However, nothing is going to let you go from a mepg1 (352 X 240) to mepg2 (720 X 480) without it looking poor!!!

 

I have never tried this but here are a few things you can try if you are going to use DVDs.

 

One is in MyDVD, File – Project Settings. Set the output to VCD (352 X 240) quality. I suggest you try this on DVD RW to start with to see how it looks.

 

Next is to use an black panel in VideoWave and overlay your movie clip onto that panel. Try setting it at 80% of the panel size. – by keeping the clip small the blown-up pixels will not be as noticeable to the eye.

 

While it will cost more disc space, do all of your future captures as mpeg2 or AVI. You can always reduce quality, DVD to VCD, with no ill effects but you can never increase quality.

Edited by james_hardin

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James, I have tried your method but my VCD quality still looks poor. I keep my old video files (mpeg1) in portable hard disc. I just wonder why if I play this video with WMP10, it looks OK. And when I burn it into VCD using my old PC with Window XP - Sonic MyDVD, it also looks OK, but when I burn it into VCD using Window Vista-Roxio MyDVD, the is a some lost in quality(?) But when I burn it into DVD with Roxio MyDVD, again the image looks OK.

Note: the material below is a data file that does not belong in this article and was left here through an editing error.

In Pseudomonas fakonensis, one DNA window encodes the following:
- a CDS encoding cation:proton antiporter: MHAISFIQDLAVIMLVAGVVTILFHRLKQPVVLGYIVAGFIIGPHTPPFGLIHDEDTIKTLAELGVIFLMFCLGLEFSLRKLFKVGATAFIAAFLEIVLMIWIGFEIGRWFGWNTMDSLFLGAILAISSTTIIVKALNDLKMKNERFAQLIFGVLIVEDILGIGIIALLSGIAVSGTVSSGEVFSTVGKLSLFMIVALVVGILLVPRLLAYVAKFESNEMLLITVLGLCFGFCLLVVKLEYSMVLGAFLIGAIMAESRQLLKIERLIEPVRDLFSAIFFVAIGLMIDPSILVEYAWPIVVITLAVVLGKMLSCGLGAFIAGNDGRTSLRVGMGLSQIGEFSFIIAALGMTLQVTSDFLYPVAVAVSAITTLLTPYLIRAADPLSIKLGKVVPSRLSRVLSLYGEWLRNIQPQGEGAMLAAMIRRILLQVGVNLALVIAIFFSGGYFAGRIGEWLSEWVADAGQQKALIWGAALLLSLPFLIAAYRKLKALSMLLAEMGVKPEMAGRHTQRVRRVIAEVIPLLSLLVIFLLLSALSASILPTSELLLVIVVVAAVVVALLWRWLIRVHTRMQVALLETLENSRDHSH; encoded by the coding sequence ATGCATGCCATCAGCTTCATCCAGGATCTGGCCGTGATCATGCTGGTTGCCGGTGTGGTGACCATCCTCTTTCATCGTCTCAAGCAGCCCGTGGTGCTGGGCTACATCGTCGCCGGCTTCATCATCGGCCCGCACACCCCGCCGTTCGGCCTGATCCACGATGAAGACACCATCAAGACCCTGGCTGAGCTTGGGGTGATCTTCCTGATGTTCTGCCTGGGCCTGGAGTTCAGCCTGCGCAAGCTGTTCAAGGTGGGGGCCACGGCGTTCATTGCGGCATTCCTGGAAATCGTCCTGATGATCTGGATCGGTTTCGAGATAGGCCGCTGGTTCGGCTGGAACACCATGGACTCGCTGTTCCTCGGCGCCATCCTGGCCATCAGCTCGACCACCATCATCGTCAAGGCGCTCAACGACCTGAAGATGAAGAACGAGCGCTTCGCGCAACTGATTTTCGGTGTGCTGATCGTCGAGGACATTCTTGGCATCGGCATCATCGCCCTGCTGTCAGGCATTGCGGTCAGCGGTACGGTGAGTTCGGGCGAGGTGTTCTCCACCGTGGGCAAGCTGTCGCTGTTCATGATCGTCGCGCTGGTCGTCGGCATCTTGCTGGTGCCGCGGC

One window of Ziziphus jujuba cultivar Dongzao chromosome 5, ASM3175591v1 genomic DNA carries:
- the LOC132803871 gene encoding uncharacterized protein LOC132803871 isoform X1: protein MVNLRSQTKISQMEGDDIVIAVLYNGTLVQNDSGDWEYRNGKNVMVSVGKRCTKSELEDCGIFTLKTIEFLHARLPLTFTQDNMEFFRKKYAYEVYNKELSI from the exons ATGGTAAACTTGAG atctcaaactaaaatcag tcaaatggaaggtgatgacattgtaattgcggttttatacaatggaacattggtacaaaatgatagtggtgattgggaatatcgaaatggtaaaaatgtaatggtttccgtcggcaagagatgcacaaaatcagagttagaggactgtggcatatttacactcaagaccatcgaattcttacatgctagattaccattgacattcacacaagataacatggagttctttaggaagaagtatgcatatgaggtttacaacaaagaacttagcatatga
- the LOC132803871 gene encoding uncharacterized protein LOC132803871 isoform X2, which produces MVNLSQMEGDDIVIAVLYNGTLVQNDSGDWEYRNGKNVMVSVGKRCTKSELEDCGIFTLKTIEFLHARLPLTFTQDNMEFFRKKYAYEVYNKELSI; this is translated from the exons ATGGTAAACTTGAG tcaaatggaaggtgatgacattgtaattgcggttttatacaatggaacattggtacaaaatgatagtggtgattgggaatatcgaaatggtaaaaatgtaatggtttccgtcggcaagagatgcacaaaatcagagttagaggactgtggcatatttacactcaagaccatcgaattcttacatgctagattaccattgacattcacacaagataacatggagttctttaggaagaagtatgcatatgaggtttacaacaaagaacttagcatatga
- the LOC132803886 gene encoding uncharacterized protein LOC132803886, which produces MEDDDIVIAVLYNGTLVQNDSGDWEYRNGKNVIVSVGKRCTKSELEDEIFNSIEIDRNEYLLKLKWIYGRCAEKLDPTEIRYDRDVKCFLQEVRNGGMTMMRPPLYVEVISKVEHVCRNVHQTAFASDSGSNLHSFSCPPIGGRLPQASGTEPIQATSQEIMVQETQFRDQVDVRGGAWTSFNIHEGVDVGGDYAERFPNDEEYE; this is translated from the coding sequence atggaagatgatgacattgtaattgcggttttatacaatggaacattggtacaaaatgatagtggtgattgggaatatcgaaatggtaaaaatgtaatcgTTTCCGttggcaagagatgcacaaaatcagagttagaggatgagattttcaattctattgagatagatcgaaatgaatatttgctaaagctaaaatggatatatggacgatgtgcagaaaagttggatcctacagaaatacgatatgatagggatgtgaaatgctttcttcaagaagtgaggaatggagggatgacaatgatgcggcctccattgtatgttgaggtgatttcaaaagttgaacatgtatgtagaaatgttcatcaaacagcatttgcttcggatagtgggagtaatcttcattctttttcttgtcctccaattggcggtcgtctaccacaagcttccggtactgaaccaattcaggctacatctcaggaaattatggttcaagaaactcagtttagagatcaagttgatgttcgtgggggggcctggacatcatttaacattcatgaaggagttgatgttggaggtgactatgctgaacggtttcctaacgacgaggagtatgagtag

I think I will save my future video file in mpeg2. Thanks for your advice.

Is the quality of AVI same with mpeg2? Any advantage in using AVI code?

 

(A gallon of gasoline here costs US$2. But see this, an average worker here earn about US$350-700 per month. I spend 40c for a cup of coffee, 70c for a hamburger and 35c for a daily newspaper.)

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Always interesting to compare prices but not always an apples to apples comparison… I expected gasoline to be cheaper given your proximity to a source. Of course our gasoline includes about $1.00 per gallon in taxes. Your coffee was a lot more than I would have expected…

 

I have not played with VCDs in ages. I only have one DVD Player that will even accept them anymore. I seem to recall that I thought the results were equal to my old V5 VCDs…

 

DV-AVI offers this advantage. It is huge because it is not compressed. As a result it will always yield the greatest quality.

 

MPEG2 on the other hand is compressed. Thus every time you use it, it has to be uncompressed (even to go into VideoWave) then compressed again. With all these passes through algorithms, there are loses.

 

You do want to stick with Software Render. Hardware offers more transitions but will often result in blurry or jerky video scenes with movement. (we have been pushing to get Roxio to drop hardware render) Now if you don't get these problems with HW render, by all means use it!

 

Clear up one thing for me. Are the new VCDs also inferior to your old ones? Is this with software render and using the same source files?

Edited by james_hardin

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James, I have tried your method but my VCD quality still looks poor. I keep my old video files (mpeg1) in portable hard disc. I just wonder why if I play this video with WMP10, it looks OK. And when I burn it into VCD using my old PC with Window XP - Sonic MyDVD, it also looks OK, but when I burn it into VCD using Window Vista-Roxio MyDVD, the is a some lost in quality(?) But when I burn it into DVD with Roxio MyDVD, again the image looks OK.

 

I think I will save my future video file in mpeg2. Thanks for your advice.